issue 178 - December 1987
What's happened to all those 're-education' camps, set up by the National Liberation Forces of Vietnam after the downfall of the US-sponsored Saigon administration? Well, about 90,000 people have been re-educated since they were started in 1975. Now it appears they have mostly done their business.
Following the release of 6,685 inmates in September, including the former Vice Premier and Defence Minister of the Saigon puppet government and high-ranking military officers, Vietnam claims that fewer than 1,000 political prisoners remain. Hanoi Radio reports that they are still inside 'because they stubbornly refuse to mend their ways'.
From Far Eastern Economic Review, 8 Oct 1987
A Japanese general under siege during World War Two hides a treasure in gold and jewels in the Philippines. Soon after the war, a Filipino of modest means discovers the cache and claims it for his own. A work of fiction? Not at all. It is the explanation of Ferdinand Marcos for all his wealth. The former President, deposed during last year's popular uprising, says that he discovered 'part, if not all' of the legendary treasure looted from all over South-East Asia by General Tomoyuki Yamashita, and that it was 'sold legitimately' at a time when there were no controls on gold sales.
Now in a seaside villa in Honolulu, luxurious by most standards but a far cry from the Malacanang Palace in Manila (his former residence), Marcos complains that he is denied access to his money. 'I am living on charity,' he laments.
From Asia week, Hong Kong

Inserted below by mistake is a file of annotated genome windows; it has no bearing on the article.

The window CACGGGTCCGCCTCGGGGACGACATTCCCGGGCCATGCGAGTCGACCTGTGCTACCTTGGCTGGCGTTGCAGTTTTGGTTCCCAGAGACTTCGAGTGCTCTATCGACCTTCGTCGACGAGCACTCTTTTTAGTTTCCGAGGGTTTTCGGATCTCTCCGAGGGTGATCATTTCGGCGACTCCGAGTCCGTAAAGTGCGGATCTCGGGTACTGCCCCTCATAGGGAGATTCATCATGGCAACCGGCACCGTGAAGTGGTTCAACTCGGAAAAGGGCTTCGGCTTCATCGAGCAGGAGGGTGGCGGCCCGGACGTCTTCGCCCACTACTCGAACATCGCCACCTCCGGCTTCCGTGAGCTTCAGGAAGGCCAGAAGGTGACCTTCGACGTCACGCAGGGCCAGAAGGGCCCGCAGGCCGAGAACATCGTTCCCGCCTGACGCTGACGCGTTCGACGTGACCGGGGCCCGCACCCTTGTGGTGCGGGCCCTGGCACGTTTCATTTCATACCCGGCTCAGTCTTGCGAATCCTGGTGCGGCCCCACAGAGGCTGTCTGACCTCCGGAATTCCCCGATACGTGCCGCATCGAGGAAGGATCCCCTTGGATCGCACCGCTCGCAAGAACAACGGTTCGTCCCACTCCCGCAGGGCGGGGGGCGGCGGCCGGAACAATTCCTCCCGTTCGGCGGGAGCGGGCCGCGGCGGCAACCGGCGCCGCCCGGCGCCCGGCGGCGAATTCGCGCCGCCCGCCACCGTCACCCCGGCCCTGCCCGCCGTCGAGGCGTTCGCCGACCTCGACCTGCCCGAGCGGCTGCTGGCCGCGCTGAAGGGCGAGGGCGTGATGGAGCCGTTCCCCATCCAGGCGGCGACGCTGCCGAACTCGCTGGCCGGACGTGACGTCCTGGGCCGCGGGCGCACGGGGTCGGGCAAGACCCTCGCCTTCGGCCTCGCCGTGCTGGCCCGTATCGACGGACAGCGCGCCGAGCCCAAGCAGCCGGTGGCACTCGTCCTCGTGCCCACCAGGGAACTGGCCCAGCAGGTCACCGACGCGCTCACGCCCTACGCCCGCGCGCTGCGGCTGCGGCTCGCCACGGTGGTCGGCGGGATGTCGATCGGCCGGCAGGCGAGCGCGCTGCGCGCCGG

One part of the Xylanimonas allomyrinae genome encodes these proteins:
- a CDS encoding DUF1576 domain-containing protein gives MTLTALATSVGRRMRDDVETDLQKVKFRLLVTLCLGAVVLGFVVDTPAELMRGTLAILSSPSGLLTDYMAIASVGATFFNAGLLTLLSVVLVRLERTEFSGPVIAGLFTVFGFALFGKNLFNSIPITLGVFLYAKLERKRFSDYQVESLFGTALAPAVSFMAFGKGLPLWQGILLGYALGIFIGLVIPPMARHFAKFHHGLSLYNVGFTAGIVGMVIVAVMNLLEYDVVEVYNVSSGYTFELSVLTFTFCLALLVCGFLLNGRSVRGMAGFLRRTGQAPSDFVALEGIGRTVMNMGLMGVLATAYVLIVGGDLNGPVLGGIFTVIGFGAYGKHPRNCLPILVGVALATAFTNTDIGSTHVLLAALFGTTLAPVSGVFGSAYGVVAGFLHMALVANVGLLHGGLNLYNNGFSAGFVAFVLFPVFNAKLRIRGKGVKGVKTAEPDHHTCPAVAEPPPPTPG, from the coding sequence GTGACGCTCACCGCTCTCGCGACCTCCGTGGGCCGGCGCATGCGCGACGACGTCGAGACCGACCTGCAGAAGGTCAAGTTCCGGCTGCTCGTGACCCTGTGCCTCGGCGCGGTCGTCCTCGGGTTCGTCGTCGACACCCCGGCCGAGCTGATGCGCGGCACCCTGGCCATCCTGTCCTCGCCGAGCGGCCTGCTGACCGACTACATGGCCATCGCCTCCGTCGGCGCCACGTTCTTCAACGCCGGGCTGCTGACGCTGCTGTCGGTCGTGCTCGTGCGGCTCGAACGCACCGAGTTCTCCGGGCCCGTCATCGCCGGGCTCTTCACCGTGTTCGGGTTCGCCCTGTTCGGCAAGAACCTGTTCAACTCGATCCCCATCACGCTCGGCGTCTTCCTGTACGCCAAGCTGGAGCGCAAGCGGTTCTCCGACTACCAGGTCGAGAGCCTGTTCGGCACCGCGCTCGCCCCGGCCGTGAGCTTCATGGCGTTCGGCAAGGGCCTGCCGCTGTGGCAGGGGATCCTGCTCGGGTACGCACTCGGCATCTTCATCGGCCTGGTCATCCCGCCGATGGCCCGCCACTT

Princess Diana's communist stamp
North Korea and the administration of Kim Il Sung are difficult to understand at the best of times. But the ways of their philatelic designers are truly incomprehensible. Who can explain their extraordinary faithfulness to the British royal family? They issued lots of commemorative issues when Prince William was born in 1982, featuring photos of the proud mother, father and sibling, Now they have a series of four stamps featuring the growth of Diana through cute little girl, pouting adolescent to fully developed Sloane Ranger. Is this the real world?
From Far Eastern Economic Review, 8 October 1987.
A proposal from Prime Minister Bob Hawke that white Australians should acknowledge past injustices to Aborigines before the start of the Government's bicentennial celebrations next year, has brought a mixed response. Speaking initially of a treaty, Bob Hawke later modified this, talking of a compact that would be legally binding. However Aborigines want nothing less than a full treaty written into the constitution which recognises that they had ownership of Australia prior to the arrival of the Europeans. Hawke's unexpected offer is probably prompted by fear of embarrassment during the celebrations if the appalling state of the Aborigines becomes exposed by the world's media
Example: according to the Committee to defend Black Rights in Australia, more Aborigines have been killed in Australian jails over the last two years than blacks in South African police custody. At least 31 have died. Yet the Government refuses to set up a Royal Commission to inquire into these fatalities.